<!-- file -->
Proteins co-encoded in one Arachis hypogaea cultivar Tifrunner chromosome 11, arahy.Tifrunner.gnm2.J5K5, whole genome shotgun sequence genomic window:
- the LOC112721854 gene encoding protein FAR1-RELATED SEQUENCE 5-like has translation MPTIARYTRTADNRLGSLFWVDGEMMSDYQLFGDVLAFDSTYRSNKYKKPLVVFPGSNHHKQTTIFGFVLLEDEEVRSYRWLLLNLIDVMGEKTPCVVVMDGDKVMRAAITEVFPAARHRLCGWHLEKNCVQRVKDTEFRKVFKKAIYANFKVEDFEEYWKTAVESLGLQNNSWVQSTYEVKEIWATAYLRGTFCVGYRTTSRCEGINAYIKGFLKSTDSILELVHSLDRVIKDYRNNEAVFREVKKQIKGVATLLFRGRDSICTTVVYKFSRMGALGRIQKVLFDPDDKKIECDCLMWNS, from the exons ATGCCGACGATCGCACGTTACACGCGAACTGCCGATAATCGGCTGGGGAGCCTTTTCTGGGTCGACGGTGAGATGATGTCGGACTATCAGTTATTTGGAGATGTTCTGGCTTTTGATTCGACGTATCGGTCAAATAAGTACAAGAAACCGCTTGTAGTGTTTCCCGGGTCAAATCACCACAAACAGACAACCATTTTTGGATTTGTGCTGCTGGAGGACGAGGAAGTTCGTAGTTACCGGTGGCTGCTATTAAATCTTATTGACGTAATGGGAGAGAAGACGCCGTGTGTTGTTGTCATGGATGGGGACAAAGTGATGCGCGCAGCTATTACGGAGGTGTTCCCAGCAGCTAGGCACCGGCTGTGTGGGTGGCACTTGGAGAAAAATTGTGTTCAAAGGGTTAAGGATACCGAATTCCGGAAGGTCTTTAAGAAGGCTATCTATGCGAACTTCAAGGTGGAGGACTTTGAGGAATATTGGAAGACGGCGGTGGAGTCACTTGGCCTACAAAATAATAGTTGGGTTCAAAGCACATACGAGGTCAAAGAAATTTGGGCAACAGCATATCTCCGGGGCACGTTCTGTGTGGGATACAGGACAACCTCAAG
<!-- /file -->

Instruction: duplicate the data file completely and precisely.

Proteins co-encoded in one Arachis hypogaea cultivar Tifrunner chromosome 11, arahy.Tifrunner.gnm2.J5K5, whole genome shotgun sequence genomic window:
- the LOC112721854 gene encoding protein FAR1-RELATED SEQUENCE 5-like has translation MPTIARYTRTADNRLGSLFWVDGEMMSDYQLFGDVLAFDSTYRSNKYKKPLVVFPGSNHHKQTTIFGFVLLEDEEVRSYRWLLLNLIDVMGEKTPCVVVMDGDKVMRAAITEVFPAARHRLCGWHLEKNCVQRVKDTEFRKVFKKAIYANFKVEDFEEYWKTAVESLGLQNNSWVQSTYEVKEIWATAYLRGTFCVGYRTTSRCEGINAYIKGFLKSTDSILELVHSLDRVIKDYRNNEAVFREVKKQIKGVATLLFRGRDSICTTVVYKFSRMGALGRIQKVLFDPDDKKIECDCLMWNS, from the exons ATGCCGACGATCGCACGTTACACGCGAACTGCCGATAATCGGCTGGGGAGCCTTTTCTGGGTCGACGGTGAGATGATGTCGGACTATCAGTTATTTGGAGATGTTCTGGCTTTTGATTCGACGTATCGGTCAAATAAGTACAAGAAACCGCTTGTAGTGTTTCCCGGGTCAAATCACCACAAACAGACAACCATTTTTGGATTTGTGCTGCTGGAGGACGAGGAAGTTCGTAGTTACCGGTGGCTGCTATTAAATCTTATTGACGTAATGGGAGAGAAGACGCCGTGTGTTGTTGTCATGGATGGGGACAAAGTGATGCGCGCAGCTATTACGGAGGTGTTCCCAGCAGCTAGGCACCGGCTGTGTGGGTGGCACTTGGAGAAAAATTGTGTTCAAAGGGTTAAGGATACCGAATTCCGGAAGGTCTTTAAGAAGGCTATCTATGCGAACTTCAAGGTGGAGGACTTTGAGGAATATTGGAAGACGGCGGTGGAGTCACTTGGCCTACAAAATAATAGTTGGGTTCAAAGCACATACGAGGTCAAAGAAATTTGGGCAACAGCATATCTCCGGGGCACGTTCTGTGTGGGATACAGGACAACCTCAAG